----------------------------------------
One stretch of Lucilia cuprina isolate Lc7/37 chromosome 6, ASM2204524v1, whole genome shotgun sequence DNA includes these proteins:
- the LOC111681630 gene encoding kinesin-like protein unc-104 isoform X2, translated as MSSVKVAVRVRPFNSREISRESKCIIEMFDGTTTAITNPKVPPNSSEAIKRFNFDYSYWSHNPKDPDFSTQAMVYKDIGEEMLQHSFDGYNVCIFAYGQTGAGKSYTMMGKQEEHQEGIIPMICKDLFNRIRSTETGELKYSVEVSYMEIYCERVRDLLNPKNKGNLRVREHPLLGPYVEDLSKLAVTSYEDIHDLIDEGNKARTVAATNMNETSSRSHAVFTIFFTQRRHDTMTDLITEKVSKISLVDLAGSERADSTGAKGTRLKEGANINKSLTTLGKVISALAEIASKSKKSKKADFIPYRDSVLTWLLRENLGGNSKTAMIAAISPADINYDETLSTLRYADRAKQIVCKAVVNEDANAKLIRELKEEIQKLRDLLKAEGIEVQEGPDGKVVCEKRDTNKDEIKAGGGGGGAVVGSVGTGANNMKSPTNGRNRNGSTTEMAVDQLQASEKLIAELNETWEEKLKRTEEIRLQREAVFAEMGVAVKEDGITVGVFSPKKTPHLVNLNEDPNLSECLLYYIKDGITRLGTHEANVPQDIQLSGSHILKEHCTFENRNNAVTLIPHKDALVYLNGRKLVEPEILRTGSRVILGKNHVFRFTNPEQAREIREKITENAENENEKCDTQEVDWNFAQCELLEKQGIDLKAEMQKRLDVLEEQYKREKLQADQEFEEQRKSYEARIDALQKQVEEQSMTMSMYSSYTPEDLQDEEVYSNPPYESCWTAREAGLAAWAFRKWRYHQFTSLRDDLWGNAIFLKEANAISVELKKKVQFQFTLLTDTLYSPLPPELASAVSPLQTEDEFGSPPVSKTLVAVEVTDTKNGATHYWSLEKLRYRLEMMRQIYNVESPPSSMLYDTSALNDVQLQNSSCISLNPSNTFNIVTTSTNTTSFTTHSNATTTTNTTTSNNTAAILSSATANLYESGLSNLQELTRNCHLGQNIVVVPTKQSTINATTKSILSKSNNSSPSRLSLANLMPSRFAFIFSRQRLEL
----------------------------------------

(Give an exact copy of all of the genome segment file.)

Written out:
One stretch of Lucilia cuprina isolate Lc7/37 chromosome 6, ASM2204524v1, whole genome shotgun sequence DNA includes these proteins:
- the LOC111681630 gene encoding kinesin-like protein unc-104 isoform X2, translated as MSSVKVAVRVRPFNSREISRESKCIIEMFDGTTTAITNPKVPPNSSEAIKRFNFDYSYWSHNPKDPDFSTQAMVYKDIGEEMLQHSFDGYNVCIFAYGQTGAGKSYTMMGKQEEHQEGIIPMICKDLFNRIRSTETGELKYSVEVSYMEIYCERVRDLLNPKNKGNLRVREHPLLGPYVEDLSKLAVTSYEDIHDLIDEGNKARTVAATNMNETSSRSHAVFTIFFTQRRHDTMTDLITEKVSKISLVDLAGSERADSTGAKGTRLKEGANINKSLTTLGKVISALAEIASKSKKSKKADFIPYRDSVLTWLLRENLGGNSKTAMIAAISPADINYDETLSTLRYADRAKQIVCKAVVNEDANAKLIRELKEEIQKLRDLLKAEGIEVQEGPDGKVVCEKRDTNKDEIKAGGGGGGAVVGSVGTGANNMKSPTNGRNRNGSTTEMAVDQLQASEKLIAELNETWEEKLKRTEEIRLQREAVFAEMGVAVKEDGITVGVFSPKKTPHLVNLNEDPNLSECLLYYIKDGITRLGTHEANVPQDIQLSGSHILKEHCTFENRNNAVTLIPHKDALVYLNGRKLVEPEILRTGSRVILGKNHVFRFTNPEQAREIREKITENAENENEKCDTQEVDWNFAQCELLEKQGIDLKAEMQKRLDVLEEQYKREKLQADQEFEEQRKSYEARIDALQKQVEEQSMTMSMYSSYTPEDLQDEEVYSNPPYESCWTAREAGLAAWAFRKWRYHQFTSLRDDLWGNAIFLKEANAISVELKKKVQFQFTLLTDTLYSPLPPELASAVSPLQTEDEFGSPPVSKTLVAVEVTDTKNGATHYWSLEKLRYRLEMMRQIYNVESPPSSMLYDTSALNDVQLQNSSCISLNPSNTFNIVTTSTNTTSFTTHSNATTTTNTTTSNNTAAILSSATANLYESGLSNLQELTRNCHLGQNIVVVPTKQSTINATTKSILSKSNNSSPSRLSLANLMPSRFAFIFSRQRLEL